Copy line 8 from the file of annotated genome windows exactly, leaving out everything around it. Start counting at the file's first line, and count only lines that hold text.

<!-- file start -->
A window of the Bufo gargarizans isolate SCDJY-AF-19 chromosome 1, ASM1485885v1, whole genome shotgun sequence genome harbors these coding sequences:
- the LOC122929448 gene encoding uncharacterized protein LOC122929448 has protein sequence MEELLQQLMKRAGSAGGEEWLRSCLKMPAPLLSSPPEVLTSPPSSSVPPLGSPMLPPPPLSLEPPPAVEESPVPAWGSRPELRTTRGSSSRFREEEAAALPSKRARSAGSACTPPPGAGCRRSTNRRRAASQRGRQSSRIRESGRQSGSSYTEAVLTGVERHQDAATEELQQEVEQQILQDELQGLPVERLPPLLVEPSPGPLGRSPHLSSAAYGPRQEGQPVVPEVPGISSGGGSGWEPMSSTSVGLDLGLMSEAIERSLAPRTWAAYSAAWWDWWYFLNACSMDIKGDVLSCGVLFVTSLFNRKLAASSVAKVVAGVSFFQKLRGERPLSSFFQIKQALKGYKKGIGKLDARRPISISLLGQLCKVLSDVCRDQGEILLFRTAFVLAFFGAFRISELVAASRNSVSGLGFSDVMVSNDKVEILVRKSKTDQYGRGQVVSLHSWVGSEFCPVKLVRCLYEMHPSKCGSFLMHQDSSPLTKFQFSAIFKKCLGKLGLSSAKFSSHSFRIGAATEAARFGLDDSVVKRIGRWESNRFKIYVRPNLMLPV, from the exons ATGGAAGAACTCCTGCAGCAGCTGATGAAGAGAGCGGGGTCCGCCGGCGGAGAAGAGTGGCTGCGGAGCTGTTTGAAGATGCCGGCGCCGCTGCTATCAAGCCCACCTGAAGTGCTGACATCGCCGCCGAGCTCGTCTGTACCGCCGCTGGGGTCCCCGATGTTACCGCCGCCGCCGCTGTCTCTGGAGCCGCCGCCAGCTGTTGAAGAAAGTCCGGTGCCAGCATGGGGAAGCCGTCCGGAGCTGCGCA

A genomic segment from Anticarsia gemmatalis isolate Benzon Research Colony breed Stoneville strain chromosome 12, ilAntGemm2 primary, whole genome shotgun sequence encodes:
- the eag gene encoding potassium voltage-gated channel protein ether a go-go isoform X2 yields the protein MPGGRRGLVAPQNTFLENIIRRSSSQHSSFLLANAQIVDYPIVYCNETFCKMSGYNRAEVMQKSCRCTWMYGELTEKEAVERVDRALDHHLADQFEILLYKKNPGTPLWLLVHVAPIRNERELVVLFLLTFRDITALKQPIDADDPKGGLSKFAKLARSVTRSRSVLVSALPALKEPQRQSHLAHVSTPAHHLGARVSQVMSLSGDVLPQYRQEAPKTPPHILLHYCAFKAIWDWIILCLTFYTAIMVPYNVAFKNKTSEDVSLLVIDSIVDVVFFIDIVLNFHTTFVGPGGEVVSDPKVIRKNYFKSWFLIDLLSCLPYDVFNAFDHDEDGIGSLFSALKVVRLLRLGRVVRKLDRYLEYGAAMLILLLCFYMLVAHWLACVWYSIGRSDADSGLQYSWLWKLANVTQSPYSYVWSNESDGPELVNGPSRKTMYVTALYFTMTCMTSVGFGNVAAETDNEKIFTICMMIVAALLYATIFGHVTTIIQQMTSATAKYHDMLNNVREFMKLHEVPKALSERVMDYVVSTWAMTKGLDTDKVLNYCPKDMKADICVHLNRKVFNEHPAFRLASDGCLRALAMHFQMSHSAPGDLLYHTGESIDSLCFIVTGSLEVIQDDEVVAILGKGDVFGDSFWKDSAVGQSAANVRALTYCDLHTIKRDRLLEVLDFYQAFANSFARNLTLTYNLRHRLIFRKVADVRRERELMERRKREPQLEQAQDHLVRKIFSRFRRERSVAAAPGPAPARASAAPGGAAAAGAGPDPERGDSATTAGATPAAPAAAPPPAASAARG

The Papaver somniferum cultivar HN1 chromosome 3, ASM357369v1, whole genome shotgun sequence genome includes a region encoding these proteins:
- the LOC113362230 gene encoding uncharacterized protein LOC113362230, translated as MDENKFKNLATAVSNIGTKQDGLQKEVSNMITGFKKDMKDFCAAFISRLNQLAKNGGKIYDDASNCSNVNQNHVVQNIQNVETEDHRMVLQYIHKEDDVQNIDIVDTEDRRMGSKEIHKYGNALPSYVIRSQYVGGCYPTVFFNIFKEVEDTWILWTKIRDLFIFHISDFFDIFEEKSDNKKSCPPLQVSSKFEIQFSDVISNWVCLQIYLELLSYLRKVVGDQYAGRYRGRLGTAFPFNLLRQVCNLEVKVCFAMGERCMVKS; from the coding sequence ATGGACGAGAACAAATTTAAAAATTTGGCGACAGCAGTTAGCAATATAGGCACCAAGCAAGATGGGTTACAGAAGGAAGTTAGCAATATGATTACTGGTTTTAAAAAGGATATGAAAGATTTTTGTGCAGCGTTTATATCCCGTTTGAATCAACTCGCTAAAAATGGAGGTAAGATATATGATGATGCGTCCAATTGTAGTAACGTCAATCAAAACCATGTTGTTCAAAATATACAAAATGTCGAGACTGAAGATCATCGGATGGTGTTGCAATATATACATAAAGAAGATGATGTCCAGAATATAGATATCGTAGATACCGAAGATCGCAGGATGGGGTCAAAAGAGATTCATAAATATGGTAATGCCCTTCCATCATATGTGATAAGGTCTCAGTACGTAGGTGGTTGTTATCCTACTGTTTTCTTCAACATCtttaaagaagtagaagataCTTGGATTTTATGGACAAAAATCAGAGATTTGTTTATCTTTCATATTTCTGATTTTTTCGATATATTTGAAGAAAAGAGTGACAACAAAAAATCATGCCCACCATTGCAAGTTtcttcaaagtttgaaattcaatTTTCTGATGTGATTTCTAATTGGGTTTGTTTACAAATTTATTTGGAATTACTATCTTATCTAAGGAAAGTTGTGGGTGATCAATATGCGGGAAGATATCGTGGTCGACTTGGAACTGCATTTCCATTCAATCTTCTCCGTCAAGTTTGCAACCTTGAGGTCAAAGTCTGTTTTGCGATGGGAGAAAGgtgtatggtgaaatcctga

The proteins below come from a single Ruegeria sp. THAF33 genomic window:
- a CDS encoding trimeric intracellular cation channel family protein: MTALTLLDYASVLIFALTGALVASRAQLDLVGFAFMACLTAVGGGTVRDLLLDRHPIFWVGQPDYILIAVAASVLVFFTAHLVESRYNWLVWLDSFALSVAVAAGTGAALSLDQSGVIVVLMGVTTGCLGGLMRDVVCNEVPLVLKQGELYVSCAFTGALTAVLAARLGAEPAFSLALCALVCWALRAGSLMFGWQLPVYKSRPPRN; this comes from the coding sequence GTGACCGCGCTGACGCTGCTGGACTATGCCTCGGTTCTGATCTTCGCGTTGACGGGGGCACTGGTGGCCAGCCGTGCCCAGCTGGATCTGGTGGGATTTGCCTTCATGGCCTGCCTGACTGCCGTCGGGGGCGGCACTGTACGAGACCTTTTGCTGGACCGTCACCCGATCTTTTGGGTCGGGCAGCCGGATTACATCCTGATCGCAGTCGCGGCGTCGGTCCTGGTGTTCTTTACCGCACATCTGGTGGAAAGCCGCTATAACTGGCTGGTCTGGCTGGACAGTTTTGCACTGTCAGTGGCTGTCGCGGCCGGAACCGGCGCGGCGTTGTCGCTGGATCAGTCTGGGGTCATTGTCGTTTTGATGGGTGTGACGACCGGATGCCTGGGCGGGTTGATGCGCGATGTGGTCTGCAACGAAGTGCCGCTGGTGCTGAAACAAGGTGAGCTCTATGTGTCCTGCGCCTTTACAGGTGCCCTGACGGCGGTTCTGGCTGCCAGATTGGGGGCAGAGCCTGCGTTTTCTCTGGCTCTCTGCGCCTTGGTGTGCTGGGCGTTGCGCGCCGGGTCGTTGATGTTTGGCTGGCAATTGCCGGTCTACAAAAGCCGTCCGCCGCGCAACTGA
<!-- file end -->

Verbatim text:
- a CDS encoding trimeric intracellular cation channel family protein: MTALTLLDYASVLIFALTGALVASRAQLDLVGFAFMACLTAVGGGTVRDLLLDRHPIFWVGQPDYILIAVAASVLVFFTAHLVESRYNWLVWLDSFALSVAVAAGTGAALSLDQSGVIVVLMGVTTGCLGGLMRDVVCNEVPLVLKQGELYVSCAFTGALTAVLAARLGAEPAFSLALCALVCWALRAGSLMFGWQLPVYKSRPPRN; this comes from the coding sequence GTGACCGCGCTGACGCTGCTGGACTATGCCTCGGTTCTGATCTTCGCGTTGACGGGGGCACTGGTGGCCAGCCGTGCCCAGCTGGATCTGGTGGGATTTGCCTTCATGGCCTGCCTGACTGCCGTCGGGGGCGGCACTGTACGAGACCTTTTGCTGGACCGTCACCCGATCTTTTGGGTCGGGCAGCCGGATTACATCCTGATCGCAGTCGCGGCGTCGGTCCTGGTGTTCTTTACCGCACATCTGGTGGAAAGCCGCTATAACTGGCTGGTCTGGCTGGACAGTTTTGCACTGTCAGTGGCTGTCGCGGCCGGAACCGGCGCGGCGTTGTCGCTGGATCAGTCTGGGGTCATTGTCGTTTTGATGGGTGTGACGACCGGATGCCTGGGCGGGTTGATGCGCGATGTGGTCTGCAACGAAGTGCCGCTGGTGCTGAAACAAGGTGAGCTCTATGTGTCCTGCGCCTTTACAGGTGCCCTGACGGCGGTTCTGGCTGCCAGATTGGGGGCAGAGCCTGCGTTTTCTCTGGCTCTCTGCGCCTTGGTGTGCTGGGCGTTGCGCGCCGGGTCGTTGATGTTTGGCTGGCAATTGCCGGTCTACAAAAGCCGTCCGCCGCGCAACTGA